Our next piece in the ongoing look back at the 2013 season continues with Erik Bedard, free agent extraordinaire.
Seriously, did anyone expect Erik Bedard to make it to the end of the season with Houston? I sure didn't. I even said as much in his season preview that's quoted below. And yet...
Thanks to the people on our Facebook page for suggesting Bedard. I almost did Obiehockey instead, but we didn't preview him, so it would have been harder. You know TCB. Our motto is "If it's hard, we do something else." We'll be soliciting names for the next hitter at the beginning of next week. Anyways, onto the review.
What we said
Bad news, you're back to me doing these season previews. Here's what I said about Bedard's overall season outlook. Hint: it was not rosy.
Best case scenario is that Bedard goes out and gives the Astros 10 solid starts to begin the season. At that point, they can either trade him for prospects, but if he gets hurt instead of dealt, that'd give guys like Brett Oberholtzer or Paul Clemens or even Jarred Cosart enough time to develop at Oklahoma City before being thrown to the American League wolves.
Could I have been more underwhelmed? I could try, but I would not be successful.
What they projected
Because of injuries and a shortened 2012 season, Bedard's projections were all over the map:
Bill James at least thinks Bedard will bounce back in a positive way. Though James only projects him to start 17 games and throw 95 total innings, he's got Bedard with a respectable 3.85 ERA and 92 strikeouts with 40 walks. That adds up to an FIP of 3.79 and slightly lower walk rates than he had last season.
According to the Steamer projections over at FanGraphs, Bedard is set to throw 126 innings with a 7.56 K per nine rate, 3.57 walks per nine, a 4.13 ERA and a 3.92 FIP. Combined with a very low .287 BABiP, it looks like Bedard would be a great addition to the Astros rotation by these standards. That's close to what he did in 2011, when he was worth two wins. Only one pitcher on Houston's staff last season was worth more than two wins.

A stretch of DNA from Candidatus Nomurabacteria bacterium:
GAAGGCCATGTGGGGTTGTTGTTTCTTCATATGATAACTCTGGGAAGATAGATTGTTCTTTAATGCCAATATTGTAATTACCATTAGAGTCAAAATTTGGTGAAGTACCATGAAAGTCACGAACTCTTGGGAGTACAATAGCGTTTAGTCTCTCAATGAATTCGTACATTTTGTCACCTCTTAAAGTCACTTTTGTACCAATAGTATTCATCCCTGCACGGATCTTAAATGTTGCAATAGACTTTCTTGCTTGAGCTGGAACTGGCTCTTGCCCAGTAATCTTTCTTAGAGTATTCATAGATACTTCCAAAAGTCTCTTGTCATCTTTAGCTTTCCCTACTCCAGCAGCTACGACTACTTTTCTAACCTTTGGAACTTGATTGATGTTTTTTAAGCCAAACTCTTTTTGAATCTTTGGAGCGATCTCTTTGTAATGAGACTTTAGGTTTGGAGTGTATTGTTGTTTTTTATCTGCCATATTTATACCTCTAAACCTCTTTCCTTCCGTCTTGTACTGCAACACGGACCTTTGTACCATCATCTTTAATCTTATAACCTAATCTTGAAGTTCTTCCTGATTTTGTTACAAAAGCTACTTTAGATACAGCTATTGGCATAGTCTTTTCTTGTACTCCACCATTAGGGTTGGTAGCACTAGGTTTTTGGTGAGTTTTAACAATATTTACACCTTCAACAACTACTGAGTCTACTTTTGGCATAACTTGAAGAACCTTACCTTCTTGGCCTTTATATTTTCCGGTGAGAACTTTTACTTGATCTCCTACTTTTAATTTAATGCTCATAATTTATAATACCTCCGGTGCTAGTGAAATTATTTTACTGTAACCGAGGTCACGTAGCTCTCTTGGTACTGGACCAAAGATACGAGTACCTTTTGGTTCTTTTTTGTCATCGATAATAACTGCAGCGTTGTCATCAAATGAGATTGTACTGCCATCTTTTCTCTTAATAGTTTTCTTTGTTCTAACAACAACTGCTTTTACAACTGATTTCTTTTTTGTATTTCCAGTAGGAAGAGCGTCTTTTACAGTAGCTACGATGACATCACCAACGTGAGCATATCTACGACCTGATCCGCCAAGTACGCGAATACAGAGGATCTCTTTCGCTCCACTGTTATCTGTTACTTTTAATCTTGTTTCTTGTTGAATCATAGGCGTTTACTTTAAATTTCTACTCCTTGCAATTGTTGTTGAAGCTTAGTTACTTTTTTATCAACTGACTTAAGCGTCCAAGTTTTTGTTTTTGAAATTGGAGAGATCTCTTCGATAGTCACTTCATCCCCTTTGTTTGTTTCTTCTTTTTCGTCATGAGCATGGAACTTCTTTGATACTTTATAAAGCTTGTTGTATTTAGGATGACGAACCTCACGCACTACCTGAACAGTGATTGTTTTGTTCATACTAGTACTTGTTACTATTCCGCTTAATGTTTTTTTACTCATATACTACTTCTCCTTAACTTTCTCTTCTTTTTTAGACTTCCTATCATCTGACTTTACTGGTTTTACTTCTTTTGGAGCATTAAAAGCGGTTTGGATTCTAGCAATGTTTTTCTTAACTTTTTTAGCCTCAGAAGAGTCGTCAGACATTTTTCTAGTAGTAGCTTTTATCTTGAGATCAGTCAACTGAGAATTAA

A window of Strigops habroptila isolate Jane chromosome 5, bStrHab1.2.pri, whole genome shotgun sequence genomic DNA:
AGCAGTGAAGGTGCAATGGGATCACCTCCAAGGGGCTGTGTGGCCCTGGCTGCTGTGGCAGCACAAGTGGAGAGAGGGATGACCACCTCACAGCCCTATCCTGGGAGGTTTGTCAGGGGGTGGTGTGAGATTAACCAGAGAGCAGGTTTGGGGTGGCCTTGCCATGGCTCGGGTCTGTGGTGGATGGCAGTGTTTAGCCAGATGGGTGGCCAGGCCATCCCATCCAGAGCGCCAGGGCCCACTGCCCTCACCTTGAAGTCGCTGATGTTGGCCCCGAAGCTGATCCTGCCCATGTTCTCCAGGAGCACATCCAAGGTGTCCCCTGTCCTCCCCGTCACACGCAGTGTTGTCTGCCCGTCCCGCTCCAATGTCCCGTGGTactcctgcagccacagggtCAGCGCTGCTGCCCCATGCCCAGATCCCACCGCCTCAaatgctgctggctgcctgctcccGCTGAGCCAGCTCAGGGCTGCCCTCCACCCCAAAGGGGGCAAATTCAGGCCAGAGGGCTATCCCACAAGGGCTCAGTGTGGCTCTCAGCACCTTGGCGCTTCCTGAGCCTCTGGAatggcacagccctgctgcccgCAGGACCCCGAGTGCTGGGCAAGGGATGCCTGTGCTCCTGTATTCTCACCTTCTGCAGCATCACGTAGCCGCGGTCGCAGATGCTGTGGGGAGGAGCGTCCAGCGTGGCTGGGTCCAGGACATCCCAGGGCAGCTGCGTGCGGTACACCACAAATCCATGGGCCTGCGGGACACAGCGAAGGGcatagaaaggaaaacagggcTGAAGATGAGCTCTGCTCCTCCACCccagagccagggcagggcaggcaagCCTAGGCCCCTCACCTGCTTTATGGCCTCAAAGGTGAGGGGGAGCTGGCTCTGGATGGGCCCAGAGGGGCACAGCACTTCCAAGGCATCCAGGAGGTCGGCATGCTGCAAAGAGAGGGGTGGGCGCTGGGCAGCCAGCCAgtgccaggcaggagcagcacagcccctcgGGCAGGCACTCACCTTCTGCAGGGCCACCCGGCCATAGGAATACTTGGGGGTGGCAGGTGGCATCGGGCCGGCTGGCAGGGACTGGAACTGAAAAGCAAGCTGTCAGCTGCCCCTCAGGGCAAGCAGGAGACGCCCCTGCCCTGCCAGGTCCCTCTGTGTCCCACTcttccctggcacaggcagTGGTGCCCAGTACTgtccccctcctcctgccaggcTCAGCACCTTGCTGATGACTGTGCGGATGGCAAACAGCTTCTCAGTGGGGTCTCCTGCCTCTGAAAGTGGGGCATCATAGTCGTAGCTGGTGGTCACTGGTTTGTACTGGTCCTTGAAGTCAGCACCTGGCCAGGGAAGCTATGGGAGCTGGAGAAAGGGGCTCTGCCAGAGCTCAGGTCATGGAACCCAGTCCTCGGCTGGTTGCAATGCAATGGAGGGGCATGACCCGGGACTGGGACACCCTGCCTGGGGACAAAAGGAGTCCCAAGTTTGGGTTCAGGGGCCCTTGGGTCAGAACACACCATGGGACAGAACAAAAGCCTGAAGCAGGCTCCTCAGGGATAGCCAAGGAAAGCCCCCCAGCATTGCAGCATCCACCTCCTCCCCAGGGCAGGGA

One more set of projections, thanks to the Oliver system over at FanGraphs. They show Bedard throwing 100 innings with a 4.06 ERA, 8.48 K/9 rate, 3.61 BB/9 rate with a .301 BABiP and an FIP of 3.71. The Oliver projections also show Left On Base Percentage, which rebounds back up to 71.3 percent.
Notice how 120 innings was the top of the mark on these. Even at their most optimistic, none of the projection systems saw Bedard staying completely healthy and in the rotation all year.
What he did
Which makes what he did all that more amazing. Bedard easily beat his expectations for this season by tossing 150 innings with an ERA of 4.59 and an FIP of 4.38. His strikeout rate lowered slightly and his walk rate jumped a bit, but overall, his peripherals held up.
Bedard went back and forth from the bullpen and the rotation, just like any good fifth starter would. In fact, he performed exactly as well as a fifth starter could be expected. He did things Jason Vargas has for the past three seasons and Houston picked him up for a song.
When all the injuries hit Houston's starting pitcher depth, Bedard steadied the ship. For that reason and that reason alone, he gets points and exceeded expectations last year. He wasn't great; he wasn't bad. He was just what Houston needed in that moment.